Palmer Cox was a Canadian illustrator and author, best known for The Brownies, his series of humorous verse books and comic strips about the mischievous but kindhearted fairy-like sprites. The cartoons were published in several books, such as The Brownies, Their Book (1887). Due to the popularity of Cox's Brownies, one of the first popular handheld cameras was named after them, the Eastman Kodak Brownie camera.
He was born in Granby, Quebec, the son of Michael and Sarah (Miller) Cox, and became a carpenter and car builder. He moved to San Francisco via Panama as a railroad contractor, and he lived in there from 1863 to 1875. In 1874, he began to formally study drawing and contribute illustrated stories to such publications as Golden Era and Alta California. After 1875, Cox lived in New York (Pine View House, East Quogue, Long Island). During this time he regularly contributed editorial cartoons to Oscar Hammerstein's United States Tobacco Journal.
The earliest publication of Brownie characters took place in 1879, but not until the February 1881 issue of Wide Awake magazine were the creatures printed in their final form. In 1883, Brownie stories appeared in St. Nicholas Magazine and as their popularity rose, they were covered in publications such as the Ladies' Home Journal.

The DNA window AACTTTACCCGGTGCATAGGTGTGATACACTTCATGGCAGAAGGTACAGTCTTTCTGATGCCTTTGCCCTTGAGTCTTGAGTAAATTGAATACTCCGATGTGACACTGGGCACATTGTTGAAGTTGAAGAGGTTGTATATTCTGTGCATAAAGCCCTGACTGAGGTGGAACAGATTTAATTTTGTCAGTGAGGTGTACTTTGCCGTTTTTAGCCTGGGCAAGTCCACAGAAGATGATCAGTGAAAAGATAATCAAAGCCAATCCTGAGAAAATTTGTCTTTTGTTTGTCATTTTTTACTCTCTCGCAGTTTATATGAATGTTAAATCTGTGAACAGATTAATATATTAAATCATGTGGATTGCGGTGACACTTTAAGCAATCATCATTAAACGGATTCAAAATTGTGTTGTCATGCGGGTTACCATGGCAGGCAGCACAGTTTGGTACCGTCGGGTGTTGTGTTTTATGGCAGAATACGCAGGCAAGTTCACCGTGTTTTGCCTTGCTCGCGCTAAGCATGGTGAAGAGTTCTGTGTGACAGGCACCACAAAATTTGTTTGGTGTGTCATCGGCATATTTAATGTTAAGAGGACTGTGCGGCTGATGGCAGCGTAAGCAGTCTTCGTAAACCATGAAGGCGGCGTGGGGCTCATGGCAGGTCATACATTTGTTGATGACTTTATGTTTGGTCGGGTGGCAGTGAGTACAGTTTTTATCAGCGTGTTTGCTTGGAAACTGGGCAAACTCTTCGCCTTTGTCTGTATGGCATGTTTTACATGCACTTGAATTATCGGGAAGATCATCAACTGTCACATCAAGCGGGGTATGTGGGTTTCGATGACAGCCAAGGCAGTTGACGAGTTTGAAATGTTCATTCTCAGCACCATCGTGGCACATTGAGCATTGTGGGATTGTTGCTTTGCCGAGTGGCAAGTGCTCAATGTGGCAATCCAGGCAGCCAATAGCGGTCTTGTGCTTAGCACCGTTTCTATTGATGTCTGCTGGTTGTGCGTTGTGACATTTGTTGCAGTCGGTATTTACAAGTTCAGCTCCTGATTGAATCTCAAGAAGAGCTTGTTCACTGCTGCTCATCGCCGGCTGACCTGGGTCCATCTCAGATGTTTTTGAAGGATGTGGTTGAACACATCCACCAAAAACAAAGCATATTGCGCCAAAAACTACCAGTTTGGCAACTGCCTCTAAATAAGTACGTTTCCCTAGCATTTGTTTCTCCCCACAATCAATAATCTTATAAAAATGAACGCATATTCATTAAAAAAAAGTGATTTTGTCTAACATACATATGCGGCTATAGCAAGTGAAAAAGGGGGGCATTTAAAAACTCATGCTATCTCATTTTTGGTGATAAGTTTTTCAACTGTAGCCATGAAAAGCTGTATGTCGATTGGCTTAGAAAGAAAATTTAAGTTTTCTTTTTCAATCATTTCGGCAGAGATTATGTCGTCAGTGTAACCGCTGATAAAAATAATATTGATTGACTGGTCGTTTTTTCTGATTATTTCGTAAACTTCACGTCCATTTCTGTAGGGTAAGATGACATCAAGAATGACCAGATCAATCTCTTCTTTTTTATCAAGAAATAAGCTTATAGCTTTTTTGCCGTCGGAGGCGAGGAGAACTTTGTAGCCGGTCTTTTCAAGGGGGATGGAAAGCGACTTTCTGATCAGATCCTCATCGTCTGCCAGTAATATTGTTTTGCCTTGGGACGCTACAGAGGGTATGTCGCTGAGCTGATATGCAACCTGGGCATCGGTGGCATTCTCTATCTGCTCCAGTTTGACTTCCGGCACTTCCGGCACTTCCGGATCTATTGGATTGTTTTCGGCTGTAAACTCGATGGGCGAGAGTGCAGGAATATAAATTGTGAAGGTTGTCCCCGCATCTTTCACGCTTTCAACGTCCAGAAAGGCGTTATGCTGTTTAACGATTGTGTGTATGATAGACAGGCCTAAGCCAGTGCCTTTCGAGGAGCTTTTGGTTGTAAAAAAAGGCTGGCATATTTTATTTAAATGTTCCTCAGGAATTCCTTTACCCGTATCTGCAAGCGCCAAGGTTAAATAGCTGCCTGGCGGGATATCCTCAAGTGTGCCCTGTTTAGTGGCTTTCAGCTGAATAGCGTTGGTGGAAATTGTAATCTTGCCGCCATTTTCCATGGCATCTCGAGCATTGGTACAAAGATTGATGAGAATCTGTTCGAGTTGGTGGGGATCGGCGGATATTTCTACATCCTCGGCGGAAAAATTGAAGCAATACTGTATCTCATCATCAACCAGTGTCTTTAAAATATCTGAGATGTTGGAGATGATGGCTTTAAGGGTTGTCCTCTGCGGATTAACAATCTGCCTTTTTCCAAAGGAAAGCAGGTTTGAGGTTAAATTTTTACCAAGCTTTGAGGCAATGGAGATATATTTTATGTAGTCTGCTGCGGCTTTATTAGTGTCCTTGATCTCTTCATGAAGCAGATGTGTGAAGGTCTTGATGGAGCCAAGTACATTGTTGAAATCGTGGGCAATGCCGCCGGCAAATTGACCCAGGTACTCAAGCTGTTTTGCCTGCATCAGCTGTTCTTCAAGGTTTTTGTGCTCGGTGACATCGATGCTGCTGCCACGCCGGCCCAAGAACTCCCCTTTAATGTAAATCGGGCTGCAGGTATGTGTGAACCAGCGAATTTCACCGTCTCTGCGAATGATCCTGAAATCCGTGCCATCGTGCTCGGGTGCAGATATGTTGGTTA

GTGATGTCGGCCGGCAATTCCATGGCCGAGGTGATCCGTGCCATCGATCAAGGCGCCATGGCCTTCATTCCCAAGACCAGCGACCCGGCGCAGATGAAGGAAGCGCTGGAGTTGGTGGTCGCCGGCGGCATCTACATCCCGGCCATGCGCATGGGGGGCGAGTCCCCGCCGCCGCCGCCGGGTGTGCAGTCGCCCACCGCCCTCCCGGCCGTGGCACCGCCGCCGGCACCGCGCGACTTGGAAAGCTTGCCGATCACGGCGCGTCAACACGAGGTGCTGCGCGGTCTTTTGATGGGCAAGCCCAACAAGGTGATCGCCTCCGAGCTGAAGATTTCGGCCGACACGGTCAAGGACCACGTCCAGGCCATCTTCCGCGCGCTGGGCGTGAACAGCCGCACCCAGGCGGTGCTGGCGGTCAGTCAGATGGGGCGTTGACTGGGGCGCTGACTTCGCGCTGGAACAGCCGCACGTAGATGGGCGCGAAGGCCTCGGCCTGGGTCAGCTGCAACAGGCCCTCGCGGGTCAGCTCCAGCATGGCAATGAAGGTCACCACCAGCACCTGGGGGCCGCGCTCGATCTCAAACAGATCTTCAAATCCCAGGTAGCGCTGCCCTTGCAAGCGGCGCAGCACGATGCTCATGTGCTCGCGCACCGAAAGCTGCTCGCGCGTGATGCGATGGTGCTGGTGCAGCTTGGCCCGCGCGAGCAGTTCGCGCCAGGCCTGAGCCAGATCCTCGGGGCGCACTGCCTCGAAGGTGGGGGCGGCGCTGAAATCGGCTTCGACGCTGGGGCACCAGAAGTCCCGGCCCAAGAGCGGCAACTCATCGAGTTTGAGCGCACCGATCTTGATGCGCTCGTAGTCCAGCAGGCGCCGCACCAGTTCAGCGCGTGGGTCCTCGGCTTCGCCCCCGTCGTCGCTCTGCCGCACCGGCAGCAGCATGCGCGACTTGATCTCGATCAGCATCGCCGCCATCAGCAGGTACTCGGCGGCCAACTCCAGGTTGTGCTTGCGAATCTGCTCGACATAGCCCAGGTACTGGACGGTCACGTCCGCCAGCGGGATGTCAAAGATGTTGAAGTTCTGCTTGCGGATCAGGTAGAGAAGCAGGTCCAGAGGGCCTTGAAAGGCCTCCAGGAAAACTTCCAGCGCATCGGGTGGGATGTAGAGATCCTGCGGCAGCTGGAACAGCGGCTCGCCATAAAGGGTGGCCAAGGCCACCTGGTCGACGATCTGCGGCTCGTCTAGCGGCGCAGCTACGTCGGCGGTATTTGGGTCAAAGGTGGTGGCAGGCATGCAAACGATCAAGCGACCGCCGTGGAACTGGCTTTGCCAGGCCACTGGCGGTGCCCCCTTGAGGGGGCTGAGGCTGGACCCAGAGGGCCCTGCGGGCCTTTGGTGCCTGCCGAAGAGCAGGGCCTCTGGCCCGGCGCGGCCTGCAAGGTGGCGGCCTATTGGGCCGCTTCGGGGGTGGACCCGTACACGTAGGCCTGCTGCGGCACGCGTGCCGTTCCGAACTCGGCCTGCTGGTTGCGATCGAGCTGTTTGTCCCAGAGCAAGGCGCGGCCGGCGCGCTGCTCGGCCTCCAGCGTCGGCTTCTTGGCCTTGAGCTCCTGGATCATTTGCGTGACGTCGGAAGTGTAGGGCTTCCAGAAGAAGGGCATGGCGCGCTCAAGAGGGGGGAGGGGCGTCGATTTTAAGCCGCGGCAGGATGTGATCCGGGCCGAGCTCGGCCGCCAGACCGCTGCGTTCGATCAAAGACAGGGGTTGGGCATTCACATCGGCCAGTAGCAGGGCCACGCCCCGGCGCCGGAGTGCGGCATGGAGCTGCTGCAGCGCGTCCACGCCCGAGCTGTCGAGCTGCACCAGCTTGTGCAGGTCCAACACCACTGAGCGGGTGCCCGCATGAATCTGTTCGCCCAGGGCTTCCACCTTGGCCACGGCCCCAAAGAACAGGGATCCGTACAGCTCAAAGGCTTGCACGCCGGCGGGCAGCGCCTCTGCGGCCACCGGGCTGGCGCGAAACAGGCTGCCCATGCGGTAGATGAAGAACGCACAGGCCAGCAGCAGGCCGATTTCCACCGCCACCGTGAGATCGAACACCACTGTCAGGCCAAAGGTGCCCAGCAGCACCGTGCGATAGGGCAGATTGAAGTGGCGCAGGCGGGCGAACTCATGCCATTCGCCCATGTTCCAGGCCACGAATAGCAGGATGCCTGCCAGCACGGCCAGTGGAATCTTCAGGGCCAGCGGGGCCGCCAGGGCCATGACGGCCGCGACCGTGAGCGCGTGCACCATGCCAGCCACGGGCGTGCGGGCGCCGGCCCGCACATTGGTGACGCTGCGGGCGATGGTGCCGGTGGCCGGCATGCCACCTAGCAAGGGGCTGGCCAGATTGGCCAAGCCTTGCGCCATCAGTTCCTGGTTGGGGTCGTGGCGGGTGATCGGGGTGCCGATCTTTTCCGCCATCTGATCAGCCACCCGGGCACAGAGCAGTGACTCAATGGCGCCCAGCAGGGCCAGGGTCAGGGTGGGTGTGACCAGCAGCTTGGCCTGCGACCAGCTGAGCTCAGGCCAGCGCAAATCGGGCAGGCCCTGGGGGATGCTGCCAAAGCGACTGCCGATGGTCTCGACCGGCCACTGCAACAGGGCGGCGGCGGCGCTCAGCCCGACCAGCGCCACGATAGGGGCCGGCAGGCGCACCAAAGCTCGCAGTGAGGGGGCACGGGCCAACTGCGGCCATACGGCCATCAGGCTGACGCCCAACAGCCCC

Cox's Brownies were little men who had mischievous adventures together. Each Brownie had a distinctive physical appearance: Cholly Boutonnière wore a top hat and monocle, while others wore traditional Turkish, Irish, German, Swedish, Russian, and Chinese garb. There was an Eskimo, an American Indian, even an Uncle Sam. "Much of the success of his books can be attributed to his treatment of the characters, who portray human nature with its goodness and strength and also its follies, but never its baseness.".
"As Cox developed his own Brownies, he retained characteristics found in the brownies of folklore, but he made notable changes. Whereas the Scottish brownie is usually a solitary being who remains in one household performing his domestic chores or field work, Cox's Brownies are gregarious, always banding together and moving from place for their frolics and deeds of kindness."
"The legendary brownie of Scotland ... in Cox's words, was 'good natured and harmless, never injuring anyone or doing any damage, and it was thought a very fortunate thing to have a Brownie about the house. No one could see the Brownie, only those gifted with second sight...Cox believed that brownies were so named because of their brown hair and weather-beaten countenances."
Cox died at his 17-room dream home named Brownie Castle at Granby, Quebec, July 24, 1924. His headstone has a Brownie figure and the inscription: In creating the Brownies he bestowed a priceless heritage on childhood.